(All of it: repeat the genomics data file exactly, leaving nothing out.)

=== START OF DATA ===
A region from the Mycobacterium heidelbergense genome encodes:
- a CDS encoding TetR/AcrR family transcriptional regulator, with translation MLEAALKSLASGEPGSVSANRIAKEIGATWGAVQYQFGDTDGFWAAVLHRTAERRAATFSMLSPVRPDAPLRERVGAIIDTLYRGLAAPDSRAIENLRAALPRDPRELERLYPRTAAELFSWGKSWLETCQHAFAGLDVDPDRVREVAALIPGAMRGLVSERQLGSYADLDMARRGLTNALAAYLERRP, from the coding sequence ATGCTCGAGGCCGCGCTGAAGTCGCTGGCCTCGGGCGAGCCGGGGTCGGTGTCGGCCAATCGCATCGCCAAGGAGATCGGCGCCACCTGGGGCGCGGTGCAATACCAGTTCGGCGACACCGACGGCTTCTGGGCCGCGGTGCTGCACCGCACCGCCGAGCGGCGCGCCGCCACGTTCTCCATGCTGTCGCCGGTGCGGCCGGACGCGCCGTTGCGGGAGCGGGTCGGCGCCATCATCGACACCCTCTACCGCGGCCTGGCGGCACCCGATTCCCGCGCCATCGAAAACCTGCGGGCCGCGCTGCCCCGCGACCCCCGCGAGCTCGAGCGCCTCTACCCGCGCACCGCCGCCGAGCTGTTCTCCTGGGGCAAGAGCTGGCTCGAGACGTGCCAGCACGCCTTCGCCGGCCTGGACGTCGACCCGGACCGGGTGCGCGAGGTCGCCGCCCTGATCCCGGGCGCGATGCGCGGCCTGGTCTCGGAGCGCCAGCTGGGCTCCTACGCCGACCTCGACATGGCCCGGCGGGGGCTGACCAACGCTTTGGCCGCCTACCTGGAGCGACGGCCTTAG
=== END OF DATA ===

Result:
A region from the Mycobacterium heidelbergense genome encodes:
- a CDS encoding TetR/AcrR family transcriptional regulator, with translation MLEAALKSLASGEPGSVSANRIAKEIGATWGAVQYQFGDTDGFWAAVLHRTAERRAATFSMLSPVRPDAPLRERVGAIIDTLYRGLAAPDSRAIENLRAALPRDPRELERLYPRTAAELFSWGKSWLETCQHAFAGLDVDPDRVREVAALIPGAMRGLVSERQLGSYADLDMARRGLTNALAAYLERRP, from the coding sequence ATGCTCGAGGCCGCGCTGAAGTCGCTGGCCTCGGGCGAGCCGGGGTCGGTGTCGGCCAATCGCATCGCCAAGGAGATCGGCGCCACCTGGGGCGCGGTGCAATACCAGTTCGGCGACACCGACGGCTTCTGGGCCGCGGTGCTGCACCGCACCGCCGAGCGGCGCGCCGCCACGTTCTCCATGCTGTCGCCGGTGCGGCCGGACGCGCCGTTGCGGGAGCGGGTCGGCGCCATCATCGACACCCTCTACCGCGGCCTGGCGGCACCCGATTCCCGCGCCATCGAAAACCTGCGGGCCGCGCTGCCCCGCGACCCCCGCGAGCTCGAGCGCCTCTACCCGCGCACCGCCGCCGAGCTGTTCTCCTGGGGCAAGAGCTGGCTCGAGACGTGCCAGCACGCCTTCGCCGGCCTGGACGTCGACCCGGACCGGGTGCGCGAGGTCGCCGCCCTGATCCCGGGCGCGATGCGCGGCCTGGTCTCGGAGCGCCAGCTGGGCTCCTACGCCGACCTCGACATGGCCCGGCGGGGGCTGACCAACGCTTTGGCCGCCTACCTGGAGCGACGGCCTTAG